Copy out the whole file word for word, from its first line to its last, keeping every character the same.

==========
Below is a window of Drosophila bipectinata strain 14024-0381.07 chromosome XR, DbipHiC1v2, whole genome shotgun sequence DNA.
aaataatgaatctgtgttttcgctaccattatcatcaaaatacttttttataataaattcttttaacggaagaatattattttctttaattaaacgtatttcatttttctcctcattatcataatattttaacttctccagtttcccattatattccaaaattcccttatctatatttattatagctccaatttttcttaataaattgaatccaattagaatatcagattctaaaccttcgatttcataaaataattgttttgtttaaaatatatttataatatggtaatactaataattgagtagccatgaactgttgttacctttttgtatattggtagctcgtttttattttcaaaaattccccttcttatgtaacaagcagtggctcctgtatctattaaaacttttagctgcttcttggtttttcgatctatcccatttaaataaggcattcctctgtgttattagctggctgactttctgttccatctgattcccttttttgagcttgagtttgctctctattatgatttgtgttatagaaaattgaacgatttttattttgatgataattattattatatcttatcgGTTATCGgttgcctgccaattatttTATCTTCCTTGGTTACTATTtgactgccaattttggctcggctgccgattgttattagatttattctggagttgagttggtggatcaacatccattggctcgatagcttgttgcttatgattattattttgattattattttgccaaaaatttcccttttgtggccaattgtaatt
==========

Below is a window of Drosophila bipectinata strain 14024-0381.07 chromosome XR, DbipHiC1v2, whole genome shotgun sequence DNA.
aaataatgaatctgtgttttcgctaccattatcatcaaaatacttttttataataaattcttttaacggaagaatattattttctttaattaaacgtatttcatttttctcctcattatcataatattttaacttctccagtttcccattatattccaaaattcccttatctatatttattatagctccaatttttcttaataaattgaatccaattagaatatcagattctaaaccttcgatttcataaaataattgttttgtttaaaatatatttataatatggtaatactaataattgagtagccatgaactgttgttacctttttgtatattggtagctcgtttttattttcaaaaattccccttcttatgtaacaagcagtggctcctgtatctattaaaacttttagctgcttcttggtttttcgatctatcccatttaaataaggcattcctctgtgttattagctggctgactttctgttccatctgattcccttttttgagcttgagtttgctctctattatgatttgtgttatagaaaattgaacgatttttattttgatgataattattattatatcttatcgGTTATCGgttgcctgccaattatttTATCTTCCTTGGTTACTATTtgactgccaattttggctcggctgccgattgttattagatttattctggagttgagttggtggatcaacatccattggctcgatagcttgttgcttatgattattattttgattattattttgccaaaaatttcccttttgtggccaattgtaatt